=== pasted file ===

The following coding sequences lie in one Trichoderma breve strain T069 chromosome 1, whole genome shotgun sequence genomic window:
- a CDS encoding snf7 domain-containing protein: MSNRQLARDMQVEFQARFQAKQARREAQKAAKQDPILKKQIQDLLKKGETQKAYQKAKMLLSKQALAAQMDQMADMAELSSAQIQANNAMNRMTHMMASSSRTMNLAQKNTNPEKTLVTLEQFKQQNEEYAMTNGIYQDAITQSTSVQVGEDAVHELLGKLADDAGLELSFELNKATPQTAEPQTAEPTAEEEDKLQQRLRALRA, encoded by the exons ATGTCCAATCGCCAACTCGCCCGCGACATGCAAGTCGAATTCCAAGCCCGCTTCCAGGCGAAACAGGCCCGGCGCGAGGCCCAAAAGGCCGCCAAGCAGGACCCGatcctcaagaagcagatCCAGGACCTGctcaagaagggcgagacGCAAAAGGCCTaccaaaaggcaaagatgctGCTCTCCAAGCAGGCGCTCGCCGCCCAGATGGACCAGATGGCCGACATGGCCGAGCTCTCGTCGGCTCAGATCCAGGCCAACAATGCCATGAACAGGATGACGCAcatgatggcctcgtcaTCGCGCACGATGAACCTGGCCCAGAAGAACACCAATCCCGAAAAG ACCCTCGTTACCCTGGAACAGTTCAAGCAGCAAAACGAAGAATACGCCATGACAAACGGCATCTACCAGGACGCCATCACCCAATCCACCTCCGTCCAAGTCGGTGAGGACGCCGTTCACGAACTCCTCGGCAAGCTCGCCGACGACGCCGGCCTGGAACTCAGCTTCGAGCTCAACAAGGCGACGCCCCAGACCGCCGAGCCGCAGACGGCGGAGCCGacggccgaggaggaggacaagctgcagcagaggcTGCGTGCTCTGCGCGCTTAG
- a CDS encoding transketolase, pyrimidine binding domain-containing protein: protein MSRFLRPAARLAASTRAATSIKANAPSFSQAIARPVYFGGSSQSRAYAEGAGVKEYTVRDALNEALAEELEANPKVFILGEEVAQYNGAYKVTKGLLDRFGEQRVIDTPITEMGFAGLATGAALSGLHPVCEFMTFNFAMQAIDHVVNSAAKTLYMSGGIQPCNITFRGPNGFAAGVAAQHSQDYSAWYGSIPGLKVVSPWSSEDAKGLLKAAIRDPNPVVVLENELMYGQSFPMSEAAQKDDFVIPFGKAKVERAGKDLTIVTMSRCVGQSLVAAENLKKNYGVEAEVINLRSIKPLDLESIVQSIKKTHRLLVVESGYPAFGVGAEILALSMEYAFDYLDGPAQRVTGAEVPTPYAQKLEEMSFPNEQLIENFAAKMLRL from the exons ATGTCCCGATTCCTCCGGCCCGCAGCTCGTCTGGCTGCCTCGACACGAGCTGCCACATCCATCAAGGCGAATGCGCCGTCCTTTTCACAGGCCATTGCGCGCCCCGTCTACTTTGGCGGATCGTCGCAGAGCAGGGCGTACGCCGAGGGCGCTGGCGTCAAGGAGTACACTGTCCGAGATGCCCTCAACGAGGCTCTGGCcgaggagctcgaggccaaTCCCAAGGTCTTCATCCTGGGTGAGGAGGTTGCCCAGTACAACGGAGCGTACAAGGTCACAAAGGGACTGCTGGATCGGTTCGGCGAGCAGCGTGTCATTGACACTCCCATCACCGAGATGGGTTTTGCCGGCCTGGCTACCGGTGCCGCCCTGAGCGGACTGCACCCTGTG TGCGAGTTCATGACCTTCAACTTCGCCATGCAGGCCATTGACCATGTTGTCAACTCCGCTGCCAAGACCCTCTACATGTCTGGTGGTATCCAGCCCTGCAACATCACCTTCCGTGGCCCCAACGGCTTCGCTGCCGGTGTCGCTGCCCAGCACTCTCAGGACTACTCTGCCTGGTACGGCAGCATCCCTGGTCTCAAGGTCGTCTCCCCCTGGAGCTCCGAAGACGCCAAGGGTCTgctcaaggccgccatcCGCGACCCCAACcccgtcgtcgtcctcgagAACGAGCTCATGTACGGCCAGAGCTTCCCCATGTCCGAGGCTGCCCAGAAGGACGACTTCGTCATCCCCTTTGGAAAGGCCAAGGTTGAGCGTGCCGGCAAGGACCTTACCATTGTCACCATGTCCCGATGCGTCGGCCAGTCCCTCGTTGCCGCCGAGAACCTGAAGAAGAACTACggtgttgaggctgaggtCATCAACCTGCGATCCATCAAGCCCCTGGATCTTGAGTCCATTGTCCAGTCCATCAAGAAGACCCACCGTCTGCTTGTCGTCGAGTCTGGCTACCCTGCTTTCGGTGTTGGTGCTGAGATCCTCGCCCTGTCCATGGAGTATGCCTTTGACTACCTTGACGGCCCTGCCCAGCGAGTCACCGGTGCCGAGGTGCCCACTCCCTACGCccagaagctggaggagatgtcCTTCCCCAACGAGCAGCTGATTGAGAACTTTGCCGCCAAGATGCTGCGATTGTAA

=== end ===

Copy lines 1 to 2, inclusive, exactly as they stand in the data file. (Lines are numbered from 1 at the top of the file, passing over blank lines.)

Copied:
The following coding sequences lie in one Trichoderma breve strain T069 chromosome 1, whole genome shotgun sequence genomic window:
- a CDS encoding snf7 domain-containing protein: MSNRQLARDMQVEFQARFQAKQARREAQKAAKQDPILKKQIQDLLKKGETQKAYQKAKMLLSKQALAAQMDQMADMAELSSAQIQANNAMNRMTHMMASSSRTMNLAQKNTNPEKTLVTLEQFKQQNEEYAMTNGIYQDAITQSTSVQVGEDAVHELLGKLADDAGLELSFELNKATPQTAEPQTAEPTAEEEDKLQQRLRALRA, encoded by the exons ATGTCCAATCGCCAACTCGCCCGCGACATGCAAGTCGAATTCCAAGCCCGCTTCCAGGCGAAACAGGCCCGGCGCGAGGCCCAAAAGGCCGCCAAGCAGGACCCGatcctcaagaagcagatCCAGGACCTGctcaagaagggcgagacGCAAAAGGCCTaccaaaaggcaaagatgctGCTCTCCAAGCAGGCGCTCGCCGCCCAGATGGACCAGATGGCCGACATGGCCGAGCTCTCGTCGGCTCAGATCCAGGCCAACAATGCCATGAACAGGATGACGCAcatgatggcctcgtcaTCGCGCACGATGAACCTGGCCCAGAAGAACACCAATCCCGAAAAG ACCCTCGTTACCCTGGAACAGTTCAAGCAGCAAAACGAAGAATACGCCATGACAAACGGCATCTACCAGGACGCCATCACCCAATCCACCTCCGTCCAAGTCGGTGAGGACGCCGTTCACGAACTCCTCGGCAAGCTCGCCGACGACGCCGGCCTGGAACTCAGCTTCGAGCTCAACAAGGCGACGCCCCAGACCGCCGAGCCGCAGACGGCGGAGCCGacggccgaggaggaggacaagctgcagcagaggcTGCGTGCTCTGCGCGCTTAG